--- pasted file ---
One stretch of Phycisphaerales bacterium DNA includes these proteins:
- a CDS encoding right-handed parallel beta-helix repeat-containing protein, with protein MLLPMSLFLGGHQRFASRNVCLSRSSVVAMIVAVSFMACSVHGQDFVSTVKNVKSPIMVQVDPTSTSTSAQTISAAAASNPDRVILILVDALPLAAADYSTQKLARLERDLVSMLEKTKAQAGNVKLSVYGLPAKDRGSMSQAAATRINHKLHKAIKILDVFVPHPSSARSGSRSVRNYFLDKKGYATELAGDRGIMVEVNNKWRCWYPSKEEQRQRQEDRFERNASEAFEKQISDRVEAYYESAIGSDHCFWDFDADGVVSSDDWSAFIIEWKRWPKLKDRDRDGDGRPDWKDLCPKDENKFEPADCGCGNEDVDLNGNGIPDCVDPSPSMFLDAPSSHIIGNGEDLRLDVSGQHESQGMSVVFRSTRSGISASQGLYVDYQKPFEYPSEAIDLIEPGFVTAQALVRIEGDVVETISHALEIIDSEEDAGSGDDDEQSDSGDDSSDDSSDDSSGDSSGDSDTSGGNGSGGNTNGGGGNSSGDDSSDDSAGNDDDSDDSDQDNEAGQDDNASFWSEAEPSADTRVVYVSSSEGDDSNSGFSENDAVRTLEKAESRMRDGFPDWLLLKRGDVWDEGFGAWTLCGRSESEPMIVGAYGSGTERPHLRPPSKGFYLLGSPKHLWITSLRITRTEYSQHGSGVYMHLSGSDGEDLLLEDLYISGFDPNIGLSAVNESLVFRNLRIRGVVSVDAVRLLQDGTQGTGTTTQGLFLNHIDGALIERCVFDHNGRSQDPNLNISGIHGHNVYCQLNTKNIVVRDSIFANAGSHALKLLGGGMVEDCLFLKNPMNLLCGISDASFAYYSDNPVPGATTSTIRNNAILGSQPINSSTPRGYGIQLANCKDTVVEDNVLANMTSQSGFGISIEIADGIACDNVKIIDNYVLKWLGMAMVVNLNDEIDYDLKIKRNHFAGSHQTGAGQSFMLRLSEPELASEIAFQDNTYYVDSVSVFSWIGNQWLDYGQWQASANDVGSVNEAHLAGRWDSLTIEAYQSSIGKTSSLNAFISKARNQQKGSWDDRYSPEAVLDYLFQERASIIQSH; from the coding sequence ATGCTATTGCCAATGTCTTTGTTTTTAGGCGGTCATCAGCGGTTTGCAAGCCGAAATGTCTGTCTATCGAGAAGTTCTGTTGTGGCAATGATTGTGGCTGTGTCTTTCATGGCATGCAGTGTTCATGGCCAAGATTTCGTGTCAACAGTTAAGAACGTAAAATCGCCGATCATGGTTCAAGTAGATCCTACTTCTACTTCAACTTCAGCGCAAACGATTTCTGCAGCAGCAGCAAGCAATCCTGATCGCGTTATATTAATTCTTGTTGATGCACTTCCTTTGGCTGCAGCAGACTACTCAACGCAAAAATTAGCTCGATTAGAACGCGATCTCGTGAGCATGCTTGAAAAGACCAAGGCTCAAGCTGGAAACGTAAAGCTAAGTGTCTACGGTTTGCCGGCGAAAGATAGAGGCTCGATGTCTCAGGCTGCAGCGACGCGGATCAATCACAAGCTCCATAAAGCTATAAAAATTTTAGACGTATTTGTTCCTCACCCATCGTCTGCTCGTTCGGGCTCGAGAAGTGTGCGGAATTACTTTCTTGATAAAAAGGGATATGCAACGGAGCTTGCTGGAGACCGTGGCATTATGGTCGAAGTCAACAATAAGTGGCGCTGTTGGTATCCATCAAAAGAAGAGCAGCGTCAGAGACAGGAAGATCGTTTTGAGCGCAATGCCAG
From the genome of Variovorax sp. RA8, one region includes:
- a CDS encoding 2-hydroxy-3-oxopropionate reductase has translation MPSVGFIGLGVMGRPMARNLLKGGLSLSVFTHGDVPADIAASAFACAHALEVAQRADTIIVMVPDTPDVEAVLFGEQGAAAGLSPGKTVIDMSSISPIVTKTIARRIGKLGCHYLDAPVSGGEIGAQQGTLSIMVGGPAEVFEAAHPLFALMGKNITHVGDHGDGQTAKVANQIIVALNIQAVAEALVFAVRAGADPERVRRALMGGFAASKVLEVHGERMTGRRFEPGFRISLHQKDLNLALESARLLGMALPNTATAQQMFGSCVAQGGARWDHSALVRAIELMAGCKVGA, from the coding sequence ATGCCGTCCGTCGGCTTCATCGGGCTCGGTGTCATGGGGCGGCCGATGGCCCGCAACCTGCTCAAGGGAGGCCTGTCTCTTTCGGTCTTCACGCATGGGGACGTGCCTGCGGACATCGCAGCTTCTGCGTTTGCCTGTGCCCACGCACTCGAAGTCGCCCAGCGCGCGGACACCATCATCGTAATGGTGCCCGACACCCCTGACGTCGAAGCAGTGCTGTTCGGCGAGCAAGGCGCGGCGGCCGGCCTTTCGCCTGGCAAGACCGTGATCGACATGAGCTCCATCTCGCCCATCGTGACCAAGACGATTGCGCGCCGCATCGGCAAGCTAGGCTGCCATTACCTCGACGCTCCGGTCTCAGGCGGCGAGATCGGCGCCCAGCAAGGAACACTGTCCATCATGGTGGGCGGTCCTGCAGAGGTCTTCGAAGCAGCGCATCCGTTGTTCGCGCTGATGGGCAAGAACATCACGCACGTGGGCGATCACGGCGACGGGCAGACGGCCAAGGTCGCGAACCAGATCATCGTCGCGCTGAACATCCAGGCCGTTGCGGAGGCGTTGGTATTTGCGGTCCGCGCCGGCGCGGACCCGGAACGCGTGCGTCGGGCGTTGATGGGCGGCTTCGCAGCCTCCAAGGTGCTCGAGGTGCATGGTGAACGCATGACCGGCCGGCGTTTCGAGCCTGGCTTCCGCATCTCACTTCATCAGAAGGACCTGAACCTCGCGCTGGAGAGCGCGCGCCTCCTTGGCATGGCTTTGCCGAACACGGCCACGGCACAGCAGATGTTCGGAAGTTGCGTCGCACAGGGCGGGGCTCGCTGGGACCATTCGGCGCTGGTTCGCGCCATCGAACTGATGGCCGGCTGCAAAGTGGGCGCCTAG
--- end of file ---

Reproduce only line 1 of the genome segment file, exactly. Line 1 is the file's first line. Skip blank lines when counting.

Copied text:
One stretch of Phycisphaerales bacterium DNA includes these proteins: